Wednesday, September 14, 2022

As expected, voters gave Arps the bum's rush

I see that after all the Chicken Licken hysteria about white supremacist Philip Arps’ candidacy for a seat on the board of Te Aratai College, he got just 25 votes. The next lowest candidate of the nine who ran got 131.

I rest my case. As I wrote in a post last month: “The best way to signal to Arps that he’s despised is to let him stand for office and see how much support he attracts. My guess is none.”

Well, he got more than none, but not much more.

We don’t know why those 25 people voted for him. Some of them may support Arps’ views, but it’s also possible that he got votes because his name appeared high in the alphabetic order of candidates or even because some voters thought the name looked vaguely familiar so ticked it on that basis. Sometimes that’s what it comes down in local elections of this type, which explains why so many no-name candidates in the local government elections plaster their towns with billboards.

The bottom line is that the headless chook reaction to Arps’ bid for a place on the board – which included an over-anxious Education Minister, Jan Tinetti, taking urgent advice about whether such people could be stopped – was unnecessary.

Ordinary New Zealanders are sensible enough to give extremists the message that they’re not wanted, as happened on this occasion. The only problem is that the self-appointed guardians of public safety don’t trust their fellow citizens to make the right decisions.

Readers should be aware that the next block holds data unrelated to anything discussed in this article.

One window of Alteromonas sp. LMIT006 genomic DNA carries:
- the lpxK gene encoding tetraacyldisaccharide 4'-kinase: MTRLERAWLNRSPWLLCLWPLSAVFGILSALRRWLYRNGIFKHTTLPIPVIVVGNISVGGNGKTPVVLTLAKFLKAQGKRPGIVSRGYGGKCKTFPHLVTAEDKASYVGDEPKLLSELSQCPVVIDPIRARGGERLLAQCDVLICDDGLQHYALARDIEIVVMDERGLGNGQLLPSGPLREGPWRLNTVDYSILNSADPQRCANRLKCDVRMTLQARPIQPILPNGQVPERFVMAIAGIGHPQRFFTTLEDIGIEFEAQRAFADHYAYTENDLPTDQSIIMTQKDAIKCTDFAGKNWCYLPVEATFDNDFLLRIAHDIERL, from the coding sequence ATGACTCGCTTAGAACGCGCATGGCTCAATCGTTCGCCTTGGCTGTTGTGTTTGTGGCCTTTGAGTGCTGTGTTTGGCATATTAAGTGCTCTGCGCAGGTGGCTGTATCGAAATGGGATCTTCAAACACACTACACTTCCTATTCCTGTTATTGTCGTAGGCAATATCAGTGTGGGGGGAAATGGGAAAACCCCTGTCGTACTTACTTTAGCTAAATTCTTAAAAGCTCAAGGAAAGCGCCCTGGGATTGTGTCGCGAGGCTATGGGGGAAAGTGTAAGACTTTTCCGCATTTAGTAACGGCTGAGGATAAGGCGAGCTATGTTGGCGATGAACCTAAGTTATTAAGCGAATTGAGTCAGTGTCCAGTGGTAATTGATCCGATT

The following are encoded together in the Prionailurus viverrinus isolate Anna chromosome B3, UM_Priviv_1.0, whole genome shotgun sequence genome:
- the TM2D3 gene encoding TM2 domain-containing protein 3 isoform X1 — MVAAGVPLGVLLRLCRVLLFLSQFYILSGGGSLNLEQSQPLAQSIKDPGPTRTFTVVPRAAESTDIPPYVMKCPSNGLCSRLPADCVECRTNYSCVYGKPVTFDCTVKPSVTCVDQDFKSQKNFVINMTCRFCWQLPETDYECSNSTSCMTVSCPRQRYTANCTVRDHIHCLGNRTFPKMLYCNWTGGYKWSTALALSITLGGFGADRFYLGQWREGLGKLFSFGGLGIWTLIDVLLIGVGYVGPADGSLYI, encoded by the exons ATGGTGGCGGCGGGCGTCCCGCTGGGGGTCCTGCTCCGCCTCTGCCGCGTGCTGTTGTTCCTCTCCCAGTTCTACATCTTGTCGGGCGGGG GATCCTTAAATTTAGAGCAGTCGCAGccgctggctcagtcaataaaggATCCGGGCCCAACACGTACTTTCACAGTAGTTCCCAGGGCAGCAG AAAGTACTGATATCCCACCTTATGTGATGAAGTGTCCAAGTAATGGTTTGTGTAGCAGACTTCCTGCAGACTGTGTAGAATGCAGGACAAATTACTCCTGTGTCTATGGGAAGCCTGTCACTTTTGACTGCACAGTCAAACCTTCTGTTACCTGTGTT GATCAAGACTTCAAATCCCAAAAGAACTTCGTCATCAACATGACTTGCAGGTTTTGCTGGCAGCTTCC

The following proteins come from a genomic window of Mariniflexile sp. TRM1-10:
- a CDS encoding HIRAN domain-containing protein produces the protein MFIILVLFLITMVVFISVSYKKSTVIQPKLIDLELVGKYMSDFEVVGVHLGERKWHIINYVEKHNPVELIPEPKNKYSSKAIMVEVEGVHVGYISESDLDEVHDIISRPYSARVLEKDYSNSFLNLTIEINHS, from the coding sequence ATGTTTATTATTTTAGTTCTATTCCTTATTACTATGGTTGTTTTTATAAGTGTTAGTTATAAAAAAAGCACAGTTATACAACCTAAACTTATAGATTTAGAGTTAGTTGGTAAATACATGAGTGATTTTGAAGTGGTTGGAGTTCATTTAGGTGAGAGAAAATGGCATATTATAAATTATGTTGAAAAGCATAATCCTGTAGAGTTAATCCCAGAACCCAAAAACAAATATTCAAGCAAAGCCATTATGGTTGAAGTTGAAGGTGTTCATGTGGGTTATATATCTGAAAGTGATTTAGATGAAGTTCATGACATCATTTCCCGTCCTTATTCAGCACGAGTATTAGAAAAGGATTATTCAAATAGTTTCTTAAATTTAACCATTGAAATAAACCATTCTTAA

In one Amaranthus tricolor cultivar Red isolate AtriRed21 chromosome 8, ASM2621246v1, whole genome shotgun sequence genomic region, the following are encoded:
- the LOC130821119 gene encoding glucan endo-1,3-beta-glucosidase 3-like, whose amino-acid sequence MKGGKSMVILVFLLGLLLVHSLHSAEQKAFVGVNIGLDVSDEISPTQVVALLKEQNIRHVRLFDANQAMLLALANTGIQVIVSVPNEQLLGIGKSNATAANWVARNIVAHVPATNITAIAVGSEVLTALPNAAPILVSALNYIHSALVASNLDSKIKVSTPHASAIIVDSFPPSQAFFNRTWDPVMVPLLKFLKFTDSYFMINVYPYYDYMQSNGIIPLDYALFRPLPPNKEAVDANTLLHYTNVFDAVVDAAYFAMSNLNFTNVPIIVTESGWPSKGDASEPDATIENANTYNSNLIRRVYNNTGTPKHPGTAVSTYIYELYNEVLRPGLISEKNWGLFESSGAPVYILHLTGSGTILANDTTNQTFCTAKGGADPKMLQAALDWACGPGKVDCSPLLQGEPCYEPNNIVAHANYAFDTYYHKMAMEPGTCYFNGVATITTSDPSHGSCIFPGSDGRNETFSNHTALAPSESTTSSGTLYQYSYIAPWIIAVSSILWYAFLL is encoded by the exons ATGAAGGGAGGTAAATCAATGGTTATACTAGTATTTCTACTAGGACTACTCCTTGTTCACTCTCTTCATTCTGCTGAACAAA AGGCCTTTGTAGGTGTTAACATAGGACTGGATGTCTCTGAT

Tinman said...

I would have voted for Arps.

Imprisoning a man for, according to a sentencing or sentence confirming sentence judge, "thinking the wrong way" as Arps was is a disgrace in any honest country.

Electing him would have put forward a daily reminder of New Zealand's disgraceful actions and, maybe, reminded people that we need to allow freedom of thought and expression even when we disagree with it.

The Redbaiter said...

Mr Arps did indeed get the lowest vote at 25. The next lowest was 48, then 49 then 89. The highest vote was 177. So its not quite the ignominious defeat the media would have us believe.

The Otago Times called Mr Arps a "convicted white supremacist". I don't know how that could be, but if it is indeed true it would be very interesting to discover if there are similar laws addressing supremacists of other skin colours.

If such laws had a brown dimension for example, and said laws were objectively applied (as all laws should be) then it would be quite easy to think of any number of public figures who might be similarly "convicted".

Many of these public figures have already been elected to far more powerful positions than local school boards, and the media that worked so hard to discredit Mr Arps has cheered heartily for their election.

Interesting to see who did actually make the cut. A couple seem like "Green extremists", but I guess they'll fit right in given the state of what passes for education in NZ today.

Anonymous said...

A very good point. It seems msm has decreed you can only be a 'supremacist' if you're 'white' , just as a 'racist' can also only be white' in this country.

Doug Longmire said...

It is interesting that terms such as "white supremist" and "ultra-right" are bandied about by the MSMedia, always in a condemnatory context.
We don't seem to hear similar terms such as "brown supremist" (and yes - we do have a few of those!) or the term "ultra-Left"
I wonder why ?